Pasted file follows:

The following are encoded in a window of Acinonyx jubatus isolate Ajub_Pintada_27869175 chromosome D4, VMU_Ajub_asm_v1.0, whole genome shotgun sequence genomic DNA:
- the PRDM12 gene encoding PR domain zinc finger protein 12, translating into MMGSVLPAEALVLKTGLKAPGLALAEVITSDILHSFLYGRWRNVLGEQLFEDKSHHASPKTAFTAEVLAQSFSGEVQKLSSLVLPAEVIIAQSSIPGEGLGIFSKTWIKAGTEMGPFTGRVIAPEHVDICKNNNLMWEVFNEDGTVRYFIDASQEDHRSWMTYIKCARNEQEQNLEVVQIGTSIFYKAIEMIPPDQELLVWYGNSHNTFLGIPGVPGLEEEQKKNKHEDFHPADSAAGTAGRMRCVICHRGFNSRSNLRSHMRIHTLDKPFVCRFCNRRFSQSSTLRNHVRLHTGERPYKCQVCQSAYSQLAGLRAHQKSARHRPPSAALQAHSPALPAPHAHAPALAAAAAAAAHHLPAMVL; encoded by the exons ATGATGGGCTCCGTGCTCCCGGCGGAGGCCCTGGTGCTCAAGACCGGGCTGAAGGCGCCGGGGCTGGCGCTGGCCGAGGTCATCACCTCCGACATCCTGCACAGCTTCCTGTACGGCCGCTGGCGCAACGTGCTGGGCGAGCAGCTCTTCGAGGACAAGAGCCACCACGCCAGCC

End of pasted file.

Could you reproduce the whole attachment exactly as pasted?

The following are encoded in a window of Acinonyx jubatus isolate Ajub_Pintada_27869175 chromosome D4, VMU_Ajub_asm_v1.0, whole genome shotgun sequence genomic DNA:
- the PRDM12 gene encoding PR domain zinc finger protein 12, translating into MMGSVLPAEALVLKTGLKAPGLALAEVITSDILHSFLYGRWRNVLGEQLFEDKSHHASPKTAFTAEVLAQSFSGEVQKLSSLVLPAEVIIAQSSIPGEGLGIFSKTWIKAGTEMGPFTGRVIAPEHVDICKNNNLMWEVFNEDGTVRYFIDASQEDHRSWMTYIKCARNEQEQNLEVVQIGTSIFYKAIEMIPPDQELLVWYGNSHNTFLGIPGVPGLEEEQKKNKHEDFHPADSAAGTAGRMRCVICHRGFNSRSNLRSHMRIHTLDKPFVCRFCNRRFSQSSTLRNHVRLHTGERPYKCQVCQSAYSQLAGLRAHQKSARHRPPSAALQAHSPALPAPHAHAPALAAAAAAAAHHLPAMVL; encoded by the exons ATGATGGGCTCCGTGCTCCCGGCGGAGGCCCTGGTGCTCAAGACCGGGCTGAAGGCGCCGGGGCTGGCGCTGGCCGAGGTCATCACCTCCGACATCCTGCACAGCTTCCTGTACGGCCGCTGGCGCAACGTGCTGGGCGAGCAGCTCTTCGAGGACAAGAGCCACCACGCCAGCC